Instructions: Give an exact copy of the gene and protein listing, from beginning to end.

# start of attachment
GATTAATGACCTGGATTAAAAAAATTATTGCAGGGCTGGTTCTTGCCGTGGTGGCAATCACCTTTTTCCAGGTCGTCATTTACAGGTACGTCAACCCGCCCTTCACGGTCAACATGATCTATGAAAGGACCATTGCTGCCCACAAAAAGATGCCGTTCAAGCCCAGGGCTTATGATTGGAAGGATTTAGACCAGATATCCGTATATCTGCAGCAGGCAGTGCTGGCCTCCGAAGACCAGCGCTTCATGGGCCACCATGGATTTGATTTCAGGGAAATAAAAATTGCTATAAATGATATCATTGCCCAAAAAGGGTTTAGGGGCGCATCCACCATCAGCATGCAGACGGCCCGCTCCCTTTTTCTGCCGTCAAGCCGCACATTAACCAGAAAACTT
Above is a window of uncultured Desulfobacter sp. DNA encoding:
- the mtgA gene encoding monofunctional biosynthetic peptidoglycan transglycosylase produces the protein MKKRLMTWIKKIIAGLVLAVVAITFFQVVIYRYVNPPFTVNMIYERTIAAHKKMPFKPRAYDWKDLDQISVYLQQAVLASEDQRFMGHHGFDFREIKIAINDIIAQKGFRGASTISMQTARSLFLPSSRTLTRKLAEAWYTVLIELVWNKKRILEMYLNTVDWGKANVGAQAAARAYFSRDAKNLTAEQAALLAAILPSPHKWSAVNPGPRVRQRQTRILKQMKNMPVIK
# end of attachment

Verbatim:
GATTAATGACCTGGATTAAAAAAATTATTGCAGGGCTGGTTCTTGCCGTGGTGGCAATCACCTTTTTCCAGGTCGTCATTTACAGGTACGTCAACCCGCCCTTCACGGTCAACATGATCTATGAAAGGACCATTGCTGCCCACAAAAAGATGCCGTTCAAGCCCAGGGCTTATGATTGGAAGGATTTAGACCAGATATCCGTATATCTGCAGCAGGCAGTGCTGGCCTCCGAAGACCAGCGCTTCATGGGCCACCATGGATTTGATTTCAGGGAAATAAAAATTGCTATAAATGATATCATTGCCCAAAAAGGGTTTAGGGGCGCATCCACCATCAGCATGCAGACGGCCCGCTCCCTTTTTCTGCCGTCAAGCCGCACATTAACCAGAAAACTT
Above is a window of uncultured Desulfobacter sp. DNA encoding:
- the mtgA gene encoding monofunctional biosynthetic peptidoglycan transglycosylase produces the protein MKKRLMTWIKKIIAGLVLAVVAITFFQVVIYRYVNPPFTVNMIYERTIAAHKKMPFKPRAYDWKDLDQISVYLQQAVLASEDQRFMGHHGFDFREIKIAINDIIAQKGFRGASTISMQTARSLFLPSSRTLTRKLAEAWYTVLIELVWNKKRILEMYLNTVDWGKANVGAQAAARAYFSRDAKNLTAEQAALLAAILPSPHKWSAVNPGPRVRQRQTRILKQMKNMPVIK